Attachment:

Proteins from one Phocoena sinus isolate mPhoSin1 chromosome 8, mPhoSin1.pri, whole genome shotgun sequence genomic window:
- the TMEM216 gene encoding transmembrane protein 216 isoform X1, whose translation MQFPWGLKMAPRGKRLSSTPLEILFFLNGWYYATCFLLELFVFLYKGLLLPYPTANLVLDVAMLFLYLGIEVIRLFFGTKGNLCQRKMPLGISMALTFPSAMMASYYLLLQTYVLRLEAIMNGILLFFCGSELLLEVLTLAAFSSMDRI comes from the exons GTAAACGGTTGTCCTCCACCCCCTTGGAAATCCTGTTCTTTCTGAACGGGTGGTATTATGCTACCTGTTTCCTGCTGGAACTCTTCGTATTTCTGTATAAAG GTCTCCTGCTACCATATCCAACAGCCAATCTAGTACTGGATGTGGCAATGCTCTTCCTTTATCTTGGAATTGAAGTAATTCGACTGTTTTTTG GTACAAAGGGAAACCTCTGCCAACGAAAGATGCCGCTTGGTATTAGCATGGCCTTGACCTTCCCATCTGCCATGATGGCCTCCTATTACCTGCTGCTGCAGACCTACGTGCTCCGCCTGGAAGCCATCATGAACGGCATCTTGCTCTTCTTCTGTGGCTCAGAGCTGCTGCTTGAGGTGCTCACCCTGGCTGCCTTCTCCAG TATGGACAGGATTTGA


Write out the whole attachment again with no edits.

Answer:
Proteins from one Phocoena sinus isolate mPhoSin1 chromosome 8, mPhoSin1.pri, whole genome shotgun sequence genomic window:
- the TMEM216 gene encoding transmembrane protein 216 isoform X1, whose translation MQFPWGLKMAPRGKRLSSTPLEILFFLNGWYYATCFLLELFVFLYKGLLLPYPTANLVLDVAMLFLYLGIEVIRLFFGTKGNLCQRKMPLGISMALTFPSAMMASYYLLLQTYVLRLEAIMNGILLFFCGSELLLEVLTLAAFSSMDRI comes from the exons GTAAACGGTTGTCCTCCACCCCCTTGGAAATCCTGTTCTTTCTGAACGGGTGGTATTATGCTACCTGTTTCCTGCTGGAACTCTTCGTATTTCTGTATAAAG GTCTCCTGCTACCATATCCAACAGCCAATCTAGTACTGGATGTGGCAATGCTCTTCCTTTATCTTGGAATTGAAGTAATTCGACTGTTTTTTG GTACAAAGGGAAACCTCTGCCAACGAAAGATGCCGCTTGGTATTAGCATGGCCTTGACCTTCCCATCTGCCATGATGGCCTCCTATTACCTGCTGCTGCAGACCTACGTGCTCCGCCTGGAAGCCATCATGAACGGCATCTTGCTCTTCTTCTGTGGCTCAGAGCTGCTGCTTGAGGTGCTCACCCTGGCTGCCTTCTCCAG TATGGACAGGATTTGA